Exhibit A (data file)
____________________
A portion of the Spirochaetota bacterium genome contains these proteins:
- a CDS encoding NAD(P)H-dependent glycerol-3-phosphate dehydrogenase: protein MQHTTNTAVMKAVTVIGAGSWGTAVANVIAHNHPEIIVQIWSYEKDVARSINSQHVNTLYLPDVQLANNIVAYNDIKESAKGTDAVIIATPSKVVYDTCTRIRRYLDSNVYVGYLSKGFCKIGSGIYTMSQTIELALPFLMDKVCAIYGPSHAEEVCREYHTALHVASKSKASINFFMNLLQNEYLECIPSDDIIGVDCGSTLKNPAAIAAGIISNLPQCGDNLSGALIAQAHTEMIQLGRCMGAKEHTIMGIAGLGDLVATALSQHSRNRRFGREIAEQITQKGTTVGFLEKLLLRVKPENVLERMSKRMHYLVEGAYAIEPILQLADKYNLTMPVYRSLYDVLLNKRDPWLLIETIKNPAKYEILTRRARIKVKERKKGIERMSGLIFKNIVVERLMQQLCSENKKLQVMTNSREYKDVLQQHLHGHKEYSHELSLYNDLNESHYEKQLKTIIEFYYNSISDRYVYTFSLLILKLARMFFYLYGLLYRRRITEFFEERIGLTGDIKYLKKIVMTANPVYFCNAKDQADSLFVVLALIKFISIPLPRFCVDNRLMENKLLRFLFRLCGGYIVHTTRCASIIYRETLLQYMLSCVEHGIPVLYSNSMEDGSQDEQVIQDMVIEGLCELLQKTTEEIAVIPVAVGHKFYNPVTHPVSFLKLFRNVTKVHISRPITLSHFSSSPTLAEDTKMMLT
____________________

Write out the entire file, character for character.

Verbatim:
A portion of the Spirochaetota bacterium genome contains these proteins:
- a CDS encoding NAD(P)H-dependent glycerol-3-phosphate dehydrogenase: protein MQHTTNTAVMKAVTVIGAGSWGTAVANVIAHNHPEIIVQIWSYEKDVARSINSQHVNTLYLPDVQLANNIVAYNDIKESAKGTDAVIIATPSKVVYDTCTRIRRYLDSNVYVGYLSKGFCKIGSGIYTMSQTIELALPFLMDKVCAIYGPSHAEEVCREYHTALHVASKSKASINFFMNLLQNEYLECIPSDDIIGVDCGSTLKNPAAIAAGIISNLPQCGDNLSGALIAQAHTEMIQLGRCMGAKEHTIMGIAGLGDLVATALSQHSRNRRFGREIAEQITQKGTTVGFLEKLLLRVKPENVLERMSKRMHYLVEGAYAIEPILQLADKYNLTMPVYRSLYDVLLNKRDPWLLIETIKNPAKYEILTRRARIKVKERKKGIERMSGLIFKNIVVERLMQQLCSENKKLQVMTNSREYKDVLQQHLHGHKEYSHELSLYNDLNESHYEKQLKTIIEFYYNSISDRYVYTFSLLILKLARMFFYLYGLLYRRRITEFFEERIGLTGDIKYLKKIVMTANPVYFCNAKDQADSLFVVLALIKFISIPLPRFCVDNRLMENKLLRFLFRLCGGYIVHTTRCASIIYRETLLQYMLSCVEHGIPVLYSNSMEDGSQDEQVIQDMVIEGLCELLQKTTEEIAVIPVAVGHKFYNPVTHPVSFLKLFRNVTKVHISRPITLSHFSSSPTLAEDTKMMLT